Murray McMurray has indeed put the country back into Westport for me. Those baby chicks have grown into the most wondrous creatures you can imagine. What do I care if Roy Rogers is building a wretched, fast-food outlet on the nearby Post Road, when I can go out in the henhouse in the morning and take a couple of warm eggs from under an obliging Lakenvelder or Dominique for my breakfast? Last Easter, my son didn’t have to dye any eggs because the Araucanas lay turquoise, blue and green eggs. And for the information of misguided jokers, the Polish hens are not dumb clucks but very austere ladies who wear large round bonnets of feathers.
I wake in the morning now to the muted sound of a Cochin rooster’s strutful cry. I know I’m in the country. No mistaking it.
(Click here for the link to the story in the Times‘ archives.)
The name is no coincidence. The Nyala sailboat was commissioned by F.T. Bedford, president of the Standard Oil Corporation. She was given as a wedding present to his daughter Lucy and her new husband, Briggs Cunningham.
(He is credited with inventing the “Cunningham hole,” still used today to provide luff tension in a mainsail.)
After restoration in 1996, Nyala attended the 2001 Jubilee regatta in Cowes, off the UK. She won the 12-Metre Worlds in Barcelona in 2014.
Nyala had already secured the 2019 championship, before yesterday’s final day of racing.
She didn’t have to sail. But Patrizio Bertelli took her out anyway. Nyala posted her 8th victory in 9 races.
Next up: This weekend’s New York Yacht Club 175th Anniversary Regatta.
I wouldn’t call last week’s Photo Challenge a curveball.
But the handsome house shot by Peter Barlow (click here to see) is definitely not where “06880” readers thought it was.
Guesses included Baron’s South, Bridge Street, Main Street, Long Lots Road, Riverside Avenue and the Saugatuck Congregational Church parsonage.
It could have been any of those places. All are admired for maintaining a decent number of historic homes, despite the teardown epidemic.
But the Queen Anne structure is on the old Nyala Farm property. That’s the office complex between the Sherwood Island connector and Greens Farms Road, not far from I-95 exit 18.
It took a while. Finally, Kieran O’Keefe, Morley Boyd, Susan Lloyd and Michael Calise checked in with the correct answer. Susan noted that the house was where the dairy manager lived; Michael said it was the home of the Horace Lanute family.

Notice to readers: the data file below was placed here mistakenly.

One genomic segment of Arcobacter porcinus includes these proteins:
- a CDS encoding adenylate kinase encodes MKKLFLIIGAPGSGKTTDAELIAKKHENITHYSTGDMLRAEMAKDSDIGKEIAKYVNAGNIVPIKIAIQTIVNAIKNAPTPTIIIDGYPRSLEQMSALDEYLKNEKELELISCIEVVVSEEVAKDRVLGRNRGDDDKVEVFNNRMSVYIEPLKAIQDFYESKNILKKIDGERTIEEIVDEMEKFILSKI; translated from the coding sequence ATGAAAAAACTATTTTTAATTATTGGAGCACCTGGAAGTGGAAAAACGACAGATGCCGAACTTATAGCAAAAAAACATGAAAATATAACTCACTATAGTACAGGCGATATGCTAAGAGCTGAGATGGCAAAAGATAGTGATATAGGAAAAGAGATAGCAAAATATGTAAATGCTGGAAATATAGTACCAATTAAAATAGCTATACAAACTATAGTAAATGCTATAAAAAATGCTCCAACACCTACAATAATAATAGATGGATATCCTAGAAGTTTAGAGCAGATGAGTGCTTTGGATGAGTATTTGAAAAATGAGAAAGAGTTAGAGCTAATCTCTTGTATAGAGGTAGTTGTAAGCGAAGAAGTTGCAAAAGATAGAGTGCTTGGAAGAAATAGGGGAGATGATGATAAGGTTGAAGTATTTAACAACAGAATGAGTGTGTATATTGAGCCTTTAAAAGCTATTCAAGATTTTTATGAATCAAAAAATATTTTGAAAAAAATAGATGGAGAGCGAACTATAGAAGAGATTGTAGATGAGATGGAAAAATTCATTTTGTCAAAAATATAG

Westport Historical Society house historian Bob Weingarten added this:
The house was built by George Fairchild, Sr. in 1879 from land he purchased from Frederick Sherwood in 1864. After a few other owners, Edward T. Bedford purchased it in 1913. It was used as the herdsman house. It passed to Frederick T. Bedford in 1931. During World War II the house was occupied by Ruth Bedford Foster. It was purchased by Stauffer Chemical company in 1970, and used as a corporate guest house. Now it is part of the Nyala Farms property.
Not long after, Eve Potts added:
That house was slated to be demolished, way back when I was chairman of the Historic District Commission. I made an appointment with the powers that be at Stauffer, who owned the property, and pleaded with them to save the historic house. The reason given for the demolition was that the fire chief felt it was too close to the main building for safety’s sake. Stauffer agreed not to demolish the house. They restored and refurbished it, and used it as a guest house for visitors.
“It’s in pretty clear sight from Greens Farms Road — at least in winter, when there’s less foliage,” Barlow says. “It’s near the main gate to Bridgewater.”
Nyala Farm was once a working farm. In the 1970s — after intense zoning battles — it became the site of Westport’s first international corporate headquarters.
Stauffer — the now-defunct chemical company –built the complex. The main tenant is now Bridgewater. Through herbicides and hedge funds — and thanks to a very strong, Greens Farms Association-driven zoning agreement — the house has remained.
“I think this is an easy puzzle,” Barlow says. “But somehow people just drive past this house without noticing.”
He’s right. I’ve lived here all my life. I saw cows get milked at Nyala Farm. But I never knew that house was there.
I do know where this week’s Photo Challenge is. If you do too, click “Comments” below.
We admire its vast, open meadows. We marvel at its ever-changing beauty. We take almost as many photos of its iconic well as we do of the cannons at Compo.
We don’t even mind that the enormous expanse of land tucked between Greens Farms Road, the Sherwood Island Connector and I-95 is an office park — one of 2 Westport headquarters for hedge fund titan Bridgewater.
We don’t mind, because we don’t see it.
What many people may not know is that Nyala Farm is not a cute, throwback name. Back in the day, it was an actual, working dairy farm.
(Photo courtesy of Paul Ehrismann)
Generations of Westporters took field trips there. They learned that all 52 acres were bought in 1910 by E.T. Bedford.
His son, Frederick T. Bedford, named the farm in honor of the beautiful nyala (antelope) he’d seen on an African safari.
In 1970, Stauffer Chemical developed their world headquarters there. It was Westport’s first corporate office park.
That put an end to scenes like this:
(Robert Vickrey painting, courtesy of Paul Ehrismann)
The cows and sleds are gone. But the well — and the memories — remain.